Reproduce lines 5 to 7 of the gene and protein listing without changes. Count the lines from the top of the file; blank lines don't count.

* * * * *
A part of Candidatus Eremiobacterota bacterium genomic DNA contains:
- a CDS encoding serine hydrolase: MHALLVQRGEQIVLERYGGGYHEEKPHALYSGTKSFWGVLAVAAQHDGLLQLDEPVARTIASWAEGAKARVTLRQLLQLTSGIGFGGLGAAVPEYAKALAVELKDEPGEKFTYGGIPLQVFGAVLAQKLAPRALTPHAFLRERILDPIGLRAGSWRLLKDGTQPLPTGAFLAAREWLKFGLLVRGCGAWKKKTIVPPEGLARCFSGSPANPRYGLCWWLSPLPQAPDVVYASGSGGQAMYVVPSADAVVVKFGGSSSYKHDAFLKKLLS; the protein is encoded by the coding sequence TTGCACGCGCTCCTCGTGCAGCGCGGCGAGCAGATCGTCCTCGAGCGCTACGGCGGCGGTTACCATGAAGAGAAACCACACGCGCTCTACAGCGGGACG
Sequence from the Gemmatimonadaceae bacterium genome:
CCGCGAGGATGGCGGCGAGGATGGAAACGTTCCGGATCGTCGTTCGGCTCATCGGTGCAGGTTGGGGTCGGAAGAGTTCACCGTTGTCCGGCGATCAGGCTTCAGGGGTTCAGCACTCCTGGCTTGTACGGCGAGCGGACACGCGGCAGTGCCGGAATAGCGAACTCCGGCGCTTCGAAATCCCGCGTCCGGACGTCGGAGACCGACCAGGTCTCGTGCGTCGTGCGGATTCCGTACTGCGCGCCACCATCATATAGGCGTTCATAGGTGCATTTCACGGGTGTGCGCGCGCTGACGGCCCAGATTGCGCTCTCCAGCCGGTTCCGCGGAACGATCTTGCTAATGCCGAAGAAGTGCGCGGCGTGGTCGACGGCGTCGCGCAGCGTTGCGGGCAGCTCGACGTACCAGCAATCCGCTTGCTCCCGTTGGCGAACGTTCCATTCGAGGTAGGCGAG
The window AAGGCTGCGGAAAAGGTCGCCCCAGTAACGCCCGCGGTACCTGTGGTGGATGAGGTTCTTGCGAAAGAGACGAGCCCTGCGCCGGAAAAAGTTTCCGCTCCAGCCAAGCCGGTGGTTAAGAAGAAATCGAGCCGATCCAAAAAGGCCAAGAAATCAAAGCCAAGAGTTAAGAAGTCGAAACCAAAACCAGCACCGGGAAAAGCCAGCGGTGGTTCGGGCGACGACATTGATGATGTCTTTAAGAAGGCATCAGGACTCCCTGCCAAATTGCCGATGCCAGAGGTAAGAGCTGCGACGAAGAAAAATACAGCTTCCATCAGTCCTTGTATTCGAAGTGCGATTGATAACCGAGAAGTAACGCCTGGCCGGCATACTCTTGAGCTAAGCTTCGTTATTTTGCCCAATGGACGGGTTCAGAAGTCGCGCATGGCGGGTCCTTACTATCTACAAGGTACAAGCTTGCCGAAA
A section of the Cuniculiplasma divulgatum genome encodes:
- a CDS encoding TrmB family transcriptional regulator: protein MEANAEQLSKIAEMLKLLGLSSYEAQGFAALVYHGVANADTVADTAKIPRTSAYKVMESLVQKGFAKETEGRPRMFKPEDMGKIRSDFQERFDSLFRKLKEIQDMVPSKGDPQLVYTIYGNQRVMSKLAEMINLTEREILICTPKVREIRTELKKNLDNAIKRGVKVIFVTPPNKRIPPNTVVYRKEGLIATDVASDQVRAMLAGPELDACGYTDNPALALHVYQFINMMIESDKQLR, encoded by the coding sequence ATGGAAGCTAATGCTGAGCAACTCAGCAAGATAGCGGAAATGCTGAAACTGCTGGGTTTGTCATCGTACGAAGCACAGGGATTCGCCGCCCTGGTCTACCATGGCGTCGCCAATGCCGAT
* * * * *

The window AAGGCTGCGGAAAAGGTCGCCCCAGTAACGCCCGCGGTACCTGTGGTGGATGAGGTTCTTGCGAAAGAGACGAGCCCTGCGCCGGAAAAAGTTTCCGCTCCAGCCAAGCCGGTGGTTAAGAAGAAATCGAGCCGATCCAAAAAGGCCAAGAAATCAAAGCCAAGAGTTAAGAAGTCGAAACCAAAACCAGCACCGGGAAAAGCCAGCGGTGGTTCGGGCGACGACATTGATGATGTCTTTAAGAAGGCATCAGGACTCCCTGCCAAATTGCCGATGCCAGAGGTAAGAGCTGCGACGAAGAAAAATACAGCTTCCATCAGTCCTTGTATTCGAAGTGCGATTGATAACCGAGAAGTAACGCCTGGCCGGCATACTCTTGAGCTAAGCTTCGTTATTTTGCCCAATGGACGGGTTCAGAAGTCGCGCATGGCGGGTCCTTACTATCTACAAGGTACAAGCTTGCCGAAA
A section of the Cuniculiplasma divulgatum genome encodes:
- a CDS encoding TrmB family transcriptional regulator: protein MEANAEQLSKIAEMLKLLGLSSYEAQGFAALVYHGVANADTVADTAKIPRTSAYKVMESLVQKGFAKETEGRPRMFKPEDMGKIRSDFQERFDSLFRKLKEIQDMVPSKGDPQLVYTIYGNQRVMSKLAEMINLTEREILICTPKVREIRTELKKNLDNAIKRGVKVIFVTPPNKRIPPNTVVYRKEGLIATDVASDQVRAMLAGPELDACGYTDNPALALHVYQFINMMIESDKQLR, encoded by the coding sequence ATGGAAGCTAATGCTGAGCAACTCAGCAAGATAGCGGAAATGCTGAAACTGCTGGGTTTGTCATCGTACGAAGCACAGGGATTCGCCGCCCTGGTCTACCATGGCGTCGCCAATGCCGAT